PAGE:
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Version: ZIO 1.x

Getting Started

Include ZIO in your project by adding the following to your build.sbt file:

libraryDependencies += "dev.zio" %% "zio" % "1.0.16"

If you want to use ZIO streams, you should also include the following dependency:

libraryDependencies += "dev.zio" %% "zio-streams" % "1.0.16"


Your application can extend App, which provides a complete runtime system and allows you to write your whole program using ZIO:

import zio.console._

object MyApp extends zio.App {

def run(args: List[String]) =

val myAppLogic =
for {
_ <- putStrLn("Hello! What is your name?")
name <- getStrLn
_ <- putStrLn(s"Hello, ${name}, welcome to ZIO!")
} yield ()

The run method should return a ZIO value which has all its errors handled,
which, in ZIO parlance, is an unexceptional ZIO value.

One way to do this is to invoke fold over a ZIO value, to get an unexceptional ZIO value. That requires two handler functions: eh: E => B (the error handler) and ah: A => B (the success handler).

If myAppLogic fails, eh will be used to get from e: E to b: B; if it succeeds, ah will be used to get from a: A to b: B.

myAppLogic, as folded above, produces an unexceptional ZIO value, with B being Int.
If myAppLogic fails, there will be a 1; if it succeeds, there will be a 0.

If you are integrating ZIO into an existing application, using dependency injection, or do not control your main function, then you can create a runtime system in order to execute your ZIO programs:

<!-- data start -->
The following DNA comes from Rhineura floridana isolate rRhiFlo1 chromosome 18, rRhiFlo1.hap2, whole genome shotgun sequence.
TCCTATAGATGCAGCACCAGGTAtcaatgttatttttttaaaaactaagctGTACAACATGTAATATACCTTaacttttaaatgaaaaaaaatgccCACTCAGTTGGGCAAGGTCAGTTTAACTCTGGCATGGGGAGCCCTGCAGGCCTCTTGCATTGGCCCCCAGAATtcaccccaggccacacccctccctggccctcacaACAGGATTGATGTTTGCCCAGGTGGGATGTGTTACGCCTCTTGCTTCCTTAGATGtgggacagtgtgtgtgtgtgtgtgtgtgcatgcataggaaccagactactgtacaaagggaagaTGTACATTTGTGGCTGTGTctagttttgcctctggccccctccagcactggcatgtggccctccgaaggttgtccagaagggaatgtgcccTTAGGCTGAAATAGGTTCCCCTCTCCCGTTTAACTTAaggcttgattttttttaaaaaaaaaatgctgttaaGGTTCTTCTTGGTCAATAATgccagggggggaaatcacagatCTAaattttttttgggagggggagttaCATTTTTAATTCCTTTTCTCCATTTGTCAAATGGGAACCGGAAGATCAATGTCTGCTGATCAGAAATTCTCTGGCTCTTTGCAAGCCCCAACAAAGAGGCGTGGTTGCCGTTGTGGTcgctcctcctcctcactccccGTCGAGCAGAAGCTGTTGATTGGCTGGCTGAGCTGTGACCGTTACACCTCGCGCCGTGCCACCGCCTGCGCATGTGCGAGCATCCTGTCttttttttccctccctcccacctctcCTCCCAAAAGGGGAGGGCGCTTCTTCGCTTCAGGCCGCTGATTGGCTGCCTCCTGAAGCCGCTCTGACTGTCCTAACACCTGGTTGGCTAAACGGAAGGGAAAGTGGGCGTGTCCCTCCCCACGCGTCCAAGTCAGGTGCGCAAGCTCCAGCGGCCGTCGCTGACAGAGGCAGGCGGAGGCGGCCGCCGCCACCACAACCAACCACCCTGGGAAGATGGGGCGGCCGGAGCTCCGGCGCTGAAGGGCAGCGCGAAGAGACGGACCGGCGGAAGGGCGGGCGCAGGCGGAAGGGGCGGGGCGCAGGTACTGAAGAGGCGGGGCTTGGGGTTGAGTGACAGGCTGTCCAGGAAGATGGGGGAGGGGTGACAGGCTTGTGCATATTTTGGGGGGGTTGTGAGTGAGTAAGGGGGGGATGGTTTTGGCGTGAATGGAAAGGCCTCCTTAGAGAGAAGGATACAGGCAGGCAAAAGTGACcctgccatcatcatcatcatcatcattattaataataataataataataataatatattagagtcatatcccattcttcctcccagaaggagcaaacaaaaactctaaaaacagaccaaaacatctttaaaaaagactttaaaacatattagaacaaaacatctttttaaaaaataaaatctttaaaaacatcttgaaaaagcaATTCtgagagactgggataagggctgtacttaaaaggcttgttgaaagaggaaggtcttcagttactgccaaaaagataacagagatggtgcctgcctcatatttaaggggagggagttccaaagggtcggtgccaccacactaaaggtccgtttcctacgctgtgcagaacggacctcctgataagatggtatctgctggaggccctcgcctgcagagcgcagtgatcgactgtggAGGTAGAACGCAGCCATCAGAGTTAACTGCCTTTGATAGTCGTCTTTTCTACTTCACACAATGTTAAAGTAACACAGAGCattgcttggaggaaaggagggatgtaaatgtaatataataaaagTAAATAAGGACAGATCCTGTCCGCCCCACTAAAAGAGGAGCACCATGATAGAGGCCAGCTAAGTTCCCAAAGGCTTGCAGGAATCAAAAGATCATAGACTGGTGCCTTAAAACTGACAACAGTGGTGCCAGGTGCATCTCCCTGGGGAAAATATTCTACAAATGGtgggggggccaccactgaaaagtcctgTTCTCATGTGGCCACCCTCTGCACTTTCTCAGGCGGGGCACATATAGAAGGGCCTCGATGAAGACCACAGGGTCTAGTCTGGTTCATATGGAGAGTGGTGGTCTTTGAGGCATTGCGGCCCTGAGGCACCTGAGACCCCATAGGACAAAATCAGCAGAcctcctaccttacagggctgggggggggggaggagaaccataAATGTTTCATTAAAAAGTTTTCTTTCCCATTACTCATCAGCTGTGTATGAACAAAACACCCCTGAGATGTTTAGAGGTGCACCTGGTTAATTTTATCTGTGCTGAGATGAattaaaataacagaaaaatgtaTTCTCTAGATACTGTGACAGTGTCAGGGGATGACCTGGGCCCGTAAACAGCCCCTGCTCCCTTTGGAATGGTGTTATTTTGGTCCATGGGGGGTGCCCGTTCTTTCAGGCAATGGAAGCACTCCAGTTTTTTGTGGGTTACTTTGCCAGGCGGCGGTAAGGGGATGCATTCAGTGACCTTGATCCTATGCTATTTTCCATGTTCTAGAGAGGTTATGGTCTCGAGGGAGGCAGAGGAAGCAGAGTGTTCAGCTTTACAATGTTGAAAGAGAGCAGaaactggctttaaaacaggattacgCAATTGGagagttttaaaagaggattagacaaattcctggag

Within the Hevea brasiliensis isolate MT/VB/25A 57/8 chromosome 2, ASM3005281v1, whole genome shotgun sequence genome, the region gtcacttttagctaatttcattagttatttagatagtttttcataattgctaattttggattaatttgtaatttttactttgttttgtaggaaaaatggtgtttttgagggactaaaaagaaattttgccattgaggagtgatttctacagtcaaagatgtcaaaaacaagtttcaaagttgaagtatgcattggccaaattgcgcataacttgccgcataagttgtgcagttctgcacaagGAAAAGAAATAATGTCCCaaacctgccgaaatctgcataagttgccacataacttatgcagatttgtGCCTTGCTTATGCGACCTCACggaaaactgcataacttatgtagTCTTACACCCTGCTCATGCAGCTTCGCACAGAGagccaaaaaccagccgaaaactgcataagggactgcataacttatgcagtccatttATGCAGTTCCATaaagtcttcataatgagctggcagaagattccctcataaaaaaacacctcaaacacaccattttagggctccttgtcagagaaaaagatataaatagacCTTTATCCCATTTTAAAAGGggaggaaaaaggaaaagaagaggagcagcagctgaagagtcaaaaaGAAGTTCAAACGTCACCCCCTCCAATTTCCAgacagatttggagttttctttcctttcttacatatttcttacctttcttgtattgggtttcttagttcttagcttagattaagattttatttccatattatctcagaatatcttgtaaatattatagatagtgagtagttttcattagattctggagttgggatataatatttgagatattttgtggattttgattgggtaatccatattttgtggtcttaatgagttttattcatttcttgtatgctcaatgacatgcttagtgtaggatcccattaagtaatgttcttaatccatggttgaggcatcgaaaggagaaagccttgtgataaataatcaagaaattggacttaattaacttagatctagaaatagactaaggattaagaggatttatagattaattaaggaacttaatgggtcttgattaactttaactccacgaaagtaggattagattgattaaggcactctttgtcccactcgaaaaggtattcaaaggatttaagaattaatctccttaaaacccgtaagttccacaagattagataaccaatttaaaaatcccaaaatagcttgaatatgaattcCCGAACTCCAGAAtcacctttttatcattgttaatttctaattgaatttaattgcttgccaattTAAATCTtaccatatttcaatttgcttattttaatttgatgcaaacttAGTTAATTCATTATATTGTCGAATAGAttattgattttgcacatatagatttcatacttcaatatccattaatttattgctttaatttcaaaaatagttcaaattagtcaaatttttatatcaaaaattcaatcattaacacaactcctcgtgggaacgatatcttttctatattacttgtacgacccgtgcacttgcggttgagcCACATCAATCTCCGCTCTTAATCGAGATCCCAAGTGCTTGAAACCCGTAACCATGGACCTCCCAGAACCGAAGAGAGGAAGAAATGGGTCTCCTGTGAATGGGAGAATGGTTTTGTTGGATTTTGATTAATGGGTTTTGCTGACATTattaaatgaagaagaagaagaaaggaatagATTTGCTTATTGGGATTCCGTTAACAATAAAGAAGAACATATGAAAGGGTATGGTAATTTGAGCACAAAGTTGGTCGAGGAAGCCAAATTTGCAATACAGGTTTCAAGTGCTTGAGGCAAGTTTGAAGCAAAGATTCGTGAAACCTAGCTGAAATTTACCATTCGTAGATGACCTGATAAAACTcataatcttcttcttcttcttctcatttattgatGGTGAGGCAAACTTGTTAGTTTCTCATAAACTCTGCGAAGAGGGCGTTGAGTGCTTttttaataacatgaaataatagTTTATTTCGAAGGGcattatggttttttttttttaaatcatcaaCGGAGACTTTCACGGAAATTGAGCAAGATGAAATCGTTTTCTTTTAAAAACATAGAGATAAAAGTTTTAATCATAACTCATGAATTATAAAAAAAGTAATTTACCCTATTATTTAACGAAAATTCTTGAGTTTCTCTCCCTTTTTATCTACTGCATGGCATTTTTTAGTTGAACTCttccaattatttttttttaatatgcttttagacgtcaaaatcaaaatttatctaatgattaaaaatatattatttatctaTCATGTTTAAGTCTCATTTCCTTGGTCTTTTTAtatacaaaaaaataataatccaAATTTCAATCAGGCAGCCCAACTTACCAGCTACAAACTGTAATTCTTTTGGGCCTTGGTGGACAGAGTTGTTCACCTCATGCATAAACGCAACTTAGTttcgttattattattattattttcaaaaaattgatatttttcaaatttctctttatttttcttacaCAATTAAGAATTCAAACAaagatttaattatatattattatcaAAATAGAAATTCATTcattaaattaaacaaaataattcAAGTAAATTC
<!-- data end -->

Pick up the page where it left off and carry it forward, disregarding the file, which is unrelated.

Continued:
import zio._

object IntegrationExample {
val runtime = Runtime.default

runtime.unsafeRun(Task(println("Hello World!")))

Ideally, your application should have a single runtime, because each runtime has its own resources (including thread pool and unhandled error reporter).


ZIO provides a module for interacting with the console. You can import the functions in this module with the following code snippet:

import zio.console._

If you need to print text to the console, you can use putStr and putStrLn:

// Print without trailing line break
putStr("Hello World")
// res8: ZIO[Console,, Unit] = zio.ZIO$Read@b3892a0

// Print string and include trailing line break
putStrLn("Hello World")
// res9: ZIO[Console,, Unit] = zio.ZIO$Read@1d03eef5

If you need to read input from the console, you can use getStrLn:

val echo = getStrLn.flatMap(line => putStrLn(line))
// echo: ZIO[Console,, Unit] = zio.ZIO$FlatMap@4b0b27c2

Learning More

To learn more about ZIO, see the Overview.